Resolution on State and Local Business Activity Taxes

Resolution on State and Local Business Activity Taxes

WHEREAS, the United States Supreme Court, in Quill Corp. v. North Dakota, 504 U.S. 298 (1992), held that remote sellers lacking a physical presence may not be required to act as tax collection agents of the state; and

WHEREAS, direct state and local taxes on business, also known as “business activity taxes,” such as income, franchise, net worth, business license, business and occupation, single business, capital stock, and like taxes, impose an even greater burden on businesses engaged in interstate commerce than an obligation to collect a tax from consumers; and

WHEREAS, the physical presence standard promotes fairness by ensuring that businesses that receive benefits and protections provided by state and local governments pay their fair share for these services; and

WHEREAS, the ability of state and local jurisdictions to tax out-of-state businesses should be limited to those situations in which the business has employees and/or property in the taxing jurisdiction and accordingly receives meaningful governmental benefits or protections from the jurisdiction; and

WHEREAS, the physical presence standard results in the proper attribution of business profits to taxing jurisdictions where a business is located and thus does not result in tax avoidance; and

WHEREAS, a business activity tax filing requirement based on a standard other than physical presence results in increased filing requirements and thus increased compliance costs; and

WHEREAS, businesses currently rely on a physical presence standard for complying with state and local business activity tax obligations, and this standard is applied currently by most state courts; and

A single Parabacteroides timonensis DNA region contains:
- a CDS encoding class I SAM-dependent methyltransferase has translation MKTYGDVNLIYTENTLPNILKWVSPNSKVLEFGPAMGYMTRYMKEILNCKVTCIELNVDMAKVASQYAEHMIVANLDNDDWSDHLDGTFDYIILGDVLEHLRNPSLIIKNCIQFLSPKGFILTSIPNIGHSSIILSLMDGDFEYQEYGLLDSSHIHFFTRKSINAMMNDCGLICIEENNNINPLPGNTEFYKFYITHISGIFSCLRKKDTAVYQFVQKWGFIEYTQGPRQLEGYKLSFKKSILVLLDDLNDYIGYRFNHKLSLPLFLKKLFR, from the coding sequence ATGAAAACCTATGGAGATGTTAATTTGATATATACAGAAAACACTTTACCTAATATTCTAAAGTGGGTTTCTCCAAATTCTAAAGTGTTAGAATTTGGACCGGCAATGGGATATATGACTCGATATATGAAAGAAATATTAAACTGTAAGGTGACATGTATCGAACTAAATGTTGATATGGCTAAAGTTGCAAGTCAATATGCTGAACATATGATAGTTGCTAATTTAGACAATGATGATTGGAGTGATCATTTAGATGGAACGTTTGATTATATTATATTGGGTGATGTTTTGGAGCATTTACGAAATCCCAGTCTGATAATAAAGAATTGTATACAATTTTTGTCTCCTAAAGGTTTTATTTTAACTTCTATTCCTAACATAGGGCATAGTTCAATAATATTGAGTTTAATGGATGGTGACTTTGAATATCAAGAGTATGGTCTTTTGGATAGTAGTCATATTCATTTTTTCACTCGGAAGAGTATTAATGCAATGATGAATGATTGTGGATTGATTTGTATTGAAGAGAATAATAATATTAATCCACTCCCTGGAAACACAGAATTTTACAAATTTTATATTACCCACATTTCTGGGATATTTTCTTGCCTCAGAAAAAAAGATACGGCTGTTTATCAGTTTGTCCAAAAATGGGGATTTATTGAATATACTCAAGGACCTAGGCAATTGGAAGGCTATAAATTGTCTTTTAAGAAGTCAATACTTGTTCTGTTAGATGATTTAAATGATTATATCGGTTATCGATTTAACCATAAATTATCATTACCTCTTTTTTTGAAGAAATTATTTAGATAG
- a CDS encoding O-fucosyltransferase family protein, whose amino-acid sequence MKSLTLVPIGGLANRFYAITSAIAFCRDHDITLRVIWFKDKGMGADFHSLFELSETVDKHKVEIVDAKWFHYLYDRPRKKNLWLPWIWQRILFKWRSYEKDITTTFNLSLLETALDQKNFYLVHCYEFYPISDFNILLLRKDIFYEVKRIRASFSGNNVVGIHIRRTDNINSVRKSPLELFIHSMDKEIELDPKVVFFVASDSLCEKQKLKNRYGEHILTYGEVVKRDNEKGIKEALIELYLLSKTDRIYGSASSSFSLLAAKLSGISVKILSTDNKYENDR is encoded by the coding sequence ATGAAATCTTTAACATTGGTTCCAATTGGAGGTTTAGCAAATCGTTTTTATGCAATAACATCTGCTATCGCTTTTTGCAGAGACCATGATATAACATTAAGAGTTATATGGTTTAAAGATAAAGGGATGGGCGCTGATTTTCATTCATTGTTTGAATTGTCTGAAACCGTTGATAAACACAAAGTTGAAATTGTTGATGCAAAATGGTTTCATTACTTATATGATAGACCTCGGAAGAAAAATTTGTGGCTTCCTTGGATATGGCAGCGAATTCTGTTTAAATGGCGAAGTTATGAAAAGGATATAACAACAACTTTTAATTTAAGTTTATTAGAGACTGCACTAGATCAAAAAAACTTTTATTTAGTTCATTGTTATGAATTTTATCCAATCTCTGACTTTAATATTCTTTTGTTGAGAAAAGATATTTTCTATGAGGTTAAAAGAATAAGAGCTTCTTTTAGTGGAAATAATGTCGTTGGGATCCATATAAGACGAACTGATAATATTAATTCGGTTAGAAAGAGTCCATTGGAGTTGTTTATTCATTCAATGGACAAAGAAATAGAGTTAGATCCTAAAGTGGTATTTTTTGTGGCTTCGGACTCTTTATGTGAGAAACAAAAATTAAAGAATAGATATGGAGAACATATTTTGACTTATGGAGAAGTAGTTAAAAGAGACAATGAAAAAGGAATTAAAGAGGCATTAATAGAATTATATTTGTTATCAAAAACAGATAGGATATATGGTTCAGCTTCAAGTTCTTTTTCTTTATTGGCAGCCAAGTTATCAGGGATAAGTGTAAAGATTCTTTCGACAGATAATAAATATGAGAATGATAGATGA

WHEREAS, any Congressional authorization for states to impose a sales and use tax collection obligation would further put businesses at risk of the unfair application of business activity taxes by jurisdictions in which the businesses lack a physical presence; and

WHEREAS, the imposition of a standard other than physical presence for business activity taxes would expose U.S. companies lacking a physical presence overseas to similarly expansive and unfair taxation by foreign countries and their provinces; and

WHEREAS, businesses operating in interstate commerce should not be compelled to pay taxes in state and local jurisdictions solely as a result of the business having customers located in the taxing jurisdiction; and

WHEREAS, the United States economy has become more global since Congress first enacted Public Law 86-272 and has shifted toward the provision of more interstate enacted Public Law 86-272 and has shifted toward the provision of more interstate services and intangibles, and providers of services and intangibles are competitively disadvantaged relative to businesses that only sell tangible personal property;

WHEREAS, the enactment of new business activity taxes other than income taxes threatens to circumvent the intent of Congress in enacting Public Law 86-272;

NOW, THEREFORE BE IT RESOLVED, That the state of {insert state} urges Congress to enact legislation 1) recognizing a physical presence standard for the imposition of state and local business activity taxes, 2) defining de minimis standards for measuring physical presence and setting reasonable limits on the attribution of nexus, and 3) updating Public Law 86-272 to extend the current protections available for the solicitation for sales of goods to the solicitation for sales of services and intangibles and to apply these protections to all business activity taxes; and

BE IT FURTHER RESOLVED, That the state of {insert state} recognizes that any Congressional approval of “sales tax streamlining” without the simultaneous enactment of these business activity tax measures would have a harmful effect on American businesses and the economy.

 

Reapproved by ALEC Board of Directors January 29, 2013.

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